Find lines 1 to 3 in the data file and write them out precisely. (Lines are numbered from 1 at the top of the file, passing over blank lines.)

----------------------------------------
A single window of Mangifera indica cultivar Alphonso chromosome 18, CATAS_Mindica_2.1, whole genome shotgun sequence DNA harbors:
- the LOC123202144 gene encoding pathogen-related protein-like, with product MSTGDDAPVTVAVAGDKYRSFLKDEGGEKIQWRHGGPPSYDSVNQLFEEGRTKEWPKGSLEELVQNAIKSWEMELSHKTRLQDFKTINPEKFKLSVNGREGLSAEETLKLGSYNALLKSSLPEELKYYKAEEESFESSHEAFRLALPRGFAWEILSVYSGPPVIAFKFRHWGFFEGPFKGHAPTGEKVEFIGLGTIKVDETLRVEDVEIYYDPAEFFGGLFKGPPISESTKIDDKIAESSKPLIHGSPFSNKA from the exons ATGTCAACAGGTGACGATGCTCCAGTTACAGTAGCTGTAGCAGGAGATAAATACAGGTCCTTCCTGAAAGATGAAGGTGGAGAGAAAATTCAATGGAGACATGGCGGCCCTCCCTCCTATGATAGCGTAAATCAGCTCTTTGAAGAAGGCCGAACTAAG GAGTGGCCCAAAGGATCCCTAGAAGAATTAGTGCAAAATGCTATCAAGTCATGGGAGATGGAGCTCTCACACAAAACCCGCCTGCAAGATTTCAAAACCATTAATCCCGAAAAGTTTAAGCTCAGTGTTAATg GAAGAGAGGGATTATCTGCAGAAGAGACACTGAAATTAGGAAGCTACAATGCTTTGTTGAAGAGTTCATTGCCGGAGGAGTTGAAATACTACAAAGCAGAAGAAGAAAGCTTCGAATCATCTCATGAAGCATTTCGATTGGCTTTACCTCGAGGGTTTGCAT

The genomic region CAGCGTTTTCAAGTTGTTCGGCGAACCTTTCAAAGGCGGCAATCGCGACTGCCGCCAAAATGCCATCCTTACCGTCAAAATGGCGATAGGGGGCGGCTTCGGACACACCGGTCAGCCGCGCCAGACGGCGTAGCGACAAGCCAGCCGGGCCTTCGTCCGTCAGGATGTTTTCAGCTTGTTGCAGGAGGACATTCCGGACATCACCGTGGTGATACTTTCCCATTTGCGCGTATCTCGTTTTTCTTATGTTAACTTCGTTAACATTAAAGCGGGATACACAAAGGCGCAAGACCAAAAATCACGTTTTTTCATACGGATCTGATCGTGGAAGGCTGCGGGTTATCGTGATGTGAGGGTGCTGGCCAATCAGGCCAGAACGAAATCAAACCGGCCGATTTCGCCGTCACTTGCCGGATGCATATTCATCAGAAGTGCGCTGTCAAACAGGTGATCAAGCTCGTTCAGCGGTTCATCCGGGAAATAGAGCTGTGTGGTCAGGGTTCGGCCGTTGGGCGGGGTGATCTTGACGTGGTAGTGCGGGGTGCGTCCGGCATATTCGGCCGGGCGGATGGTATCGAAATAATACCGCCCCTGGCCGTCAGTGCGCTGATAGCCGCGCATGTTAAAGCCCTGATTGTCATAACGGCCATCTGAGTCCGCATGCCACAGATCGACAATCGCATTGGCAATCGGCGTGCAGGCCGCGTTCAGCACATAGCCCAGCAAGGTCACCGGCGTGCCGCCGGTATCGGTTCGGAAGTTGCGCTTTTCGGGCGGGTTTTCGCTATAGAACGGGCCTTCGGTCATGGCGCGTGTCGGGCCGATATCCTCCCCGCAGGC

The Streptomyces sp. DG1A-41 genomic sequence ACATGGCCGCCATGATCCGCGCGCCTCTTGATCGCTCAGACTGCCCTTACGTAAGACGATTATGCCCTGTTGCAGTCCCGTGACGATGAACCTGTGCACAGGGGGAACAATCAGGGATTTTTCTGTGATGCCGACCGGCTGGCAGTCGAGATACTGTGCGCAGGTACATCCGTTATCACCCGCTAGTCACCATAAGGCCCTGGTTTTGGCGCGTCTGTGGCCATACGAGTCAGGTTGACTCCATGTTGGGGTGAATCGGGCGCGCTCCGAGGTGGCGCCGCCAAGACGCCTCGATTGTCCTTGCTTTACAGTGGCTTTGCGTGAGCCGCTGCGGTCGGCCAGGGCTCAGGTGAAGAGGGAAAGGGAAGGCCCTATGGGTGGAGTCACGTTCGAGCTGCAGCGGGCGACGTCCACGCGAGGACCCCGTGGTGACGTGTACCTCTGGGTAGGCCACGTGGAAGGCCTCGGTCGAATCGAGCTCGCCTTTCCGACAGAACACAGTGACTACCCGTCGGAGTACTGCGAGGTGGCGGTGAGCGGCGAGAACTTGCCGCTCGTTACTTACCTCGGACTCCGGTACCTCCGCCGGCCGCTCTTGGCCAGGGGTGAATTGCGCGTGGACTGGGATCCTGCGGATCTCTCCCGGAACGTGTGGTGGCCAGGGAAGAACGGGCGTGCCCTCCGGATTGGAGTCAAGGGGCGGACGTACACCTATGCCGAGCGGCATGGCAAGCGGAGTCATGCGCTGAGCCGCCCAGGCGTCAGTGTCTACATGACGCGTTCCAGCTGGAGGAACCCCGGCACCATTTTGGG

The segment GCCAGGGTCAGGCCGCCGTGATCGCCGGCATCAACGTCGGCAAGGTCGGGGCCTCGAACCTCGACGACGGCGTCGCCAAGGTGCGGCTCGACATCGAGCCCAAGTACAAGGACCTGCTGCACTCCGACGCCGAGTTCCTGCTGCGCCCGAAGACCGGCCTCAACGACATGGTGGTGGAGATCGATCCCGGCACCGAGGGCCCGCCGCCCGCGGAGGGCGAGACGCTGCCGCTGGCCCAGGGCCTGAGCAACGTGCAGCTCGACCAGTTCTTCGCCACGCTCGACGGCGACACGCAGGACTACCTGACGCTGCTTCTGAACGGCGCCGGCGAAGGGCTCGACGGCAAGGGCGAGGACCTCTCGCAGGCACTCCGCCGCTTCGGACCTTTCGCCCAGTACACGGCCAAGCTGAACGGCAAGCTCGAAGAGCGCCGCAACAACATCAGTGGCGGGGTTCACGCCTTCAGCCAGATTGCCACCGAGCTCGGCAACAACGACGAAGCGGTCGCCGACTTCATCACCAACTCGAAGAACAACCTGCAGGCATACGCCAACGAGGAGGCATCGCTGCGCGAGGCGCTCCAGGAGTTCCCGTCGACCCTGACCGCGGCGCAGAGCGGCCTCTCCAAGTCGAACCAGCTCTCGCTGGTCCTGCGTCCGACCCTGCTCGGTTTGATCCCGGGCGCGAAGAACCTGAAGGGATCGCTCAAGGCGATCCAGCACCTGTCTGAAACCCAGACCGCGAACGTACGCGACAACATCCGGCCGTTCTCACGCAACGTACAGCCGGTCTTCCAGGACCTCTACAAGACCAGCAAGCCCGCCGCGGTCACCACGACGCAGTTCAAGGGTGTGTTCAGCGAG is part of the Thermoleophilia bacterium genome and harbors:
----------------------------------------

A single window of Mangifera indica cultivar Alphonso chromosome 18, CATAS_Mindica_2.1, whole genome shotgun sequence DNA harbors:
- the LOC123202144 gene encoding pathogen-related protein-like, with product MSTGDDAPVTVAVAGDKYRSFLKDEGGEKIQWRHGGPPSYDSVNQLFEEGRTKEWPKGSLEELVQNAIKSWEMELSHKTRLQDFKTINPEKFKLSVNGREGLSAEETLKLGSYNALLKSSLPEELKYYKAEEESFESSHEAFRLALPRGFAWEILSVYSGPPVIAFKFRHWGFFEGPFKGHAPTGEKVEFIGLGTIKVDETLRVEDVEIYYDPAEFFGGLFKGPPISESTKIDDKIAESSKPLIHGSPFSNKA from the exons ATGTCAACAGGTGACGATGCTCCAGTTACAGTAGCTGTAGCAGGAGATAAATACAGGTCCTTCCTGAAAGATGAAGGTGGAGAGAAAATTCAATGGAGACATGGCGGCCCTCCCTCCTATGATAGCGTAAATCAGCTCTTTGAAGAAGGCCGAACTAAG GAGTGGCCCAAAGGATCCCTAGAAGAATTAGTGCAAAATGCTATCAAGTCATGGGAGATGGAGCTCTCACACAAAACCCGCCTGCAAGATTTCAAAACCATTAATCCCGAAAAGTTTAAGCTCAGTGTTAATg GAAGAGAGGGATTATCTGCAGAAGAGACACTGAAATTAGGAAGCTACAATGCTTTGTTGAAGAGTTCATTGCCGGAGGAGTTGAAATACTACAAAGCAGAAGAAGAAAGCTTCGAATCATCTCATGAAGCATTTCGATTGGCTTTACCTCGAGGGTTTGCAT

The genomic region CAGCGTTTTCAAGTTGTTCGGCGAACCTTTCAAAGGCGGCAATCGCGACTGCCGCCAAAATGCCATCCTTACCGTCAAAATGGCGATAGGGGGCGGCTTCGGACACACCGGTCAGCCGCGCCAGACGGCGTAGCGACAAGCCAGCCGGGCCTTCGTCCGTCAGGATGTTTTCAGCTTGTTGCAGGAGGACATTCCGGACATCACCGTGGTGATACTTTCCCATTTGCGCGTATCTCGTTTTTCTTATGTTAACTTCGTTAACATTAAAGCGGGATACACAAAGGCGCAAGACCAAAAATCACGTTTTTTCATACGGATCTGATCGTGGAAGGCTGCGGGTTATCGTGATGTGAGGGTGCTGGCCAATCAGGCCAGAACGAAATCAAACCGGCCGATTTCGCCGTCACTTGCCGGATGCATATTCATCAGAAGTGCGCTGTCAAACAGGTGATCAAGCTCGTTCAGCGGTTCATCCGGGAAATAGAGCTGTGTGGTCAGGGTTCGGCCGTTGGGCGGGGTGATCTTGACGTGGTAGTGCGGGGTGCGTCCGGCATATTCGGCCGGGCGGATGGTATCGAAATAATACCGCCCCTGGCCGTCAGTGCGCTGATAGCCGCGCATGTTAAAGCCCTGATTGTCATAACGGCCATCTGAGTCCGCATGCCACAGATCGACAATCGCATTGGCAATCGGCGTGCAGGCCGCGTTCAGCACATAGCCCAGCAAGGTCACCGGCGTGCCGCCGGTATCGGTTCGGAAGTTGCGCTTTTCGGGCGGGTTTTCGCTATAGAACGGGCCTTCGGTCATGGCGCGTGTCGGGCCGATATCCTCCCCGCAGGC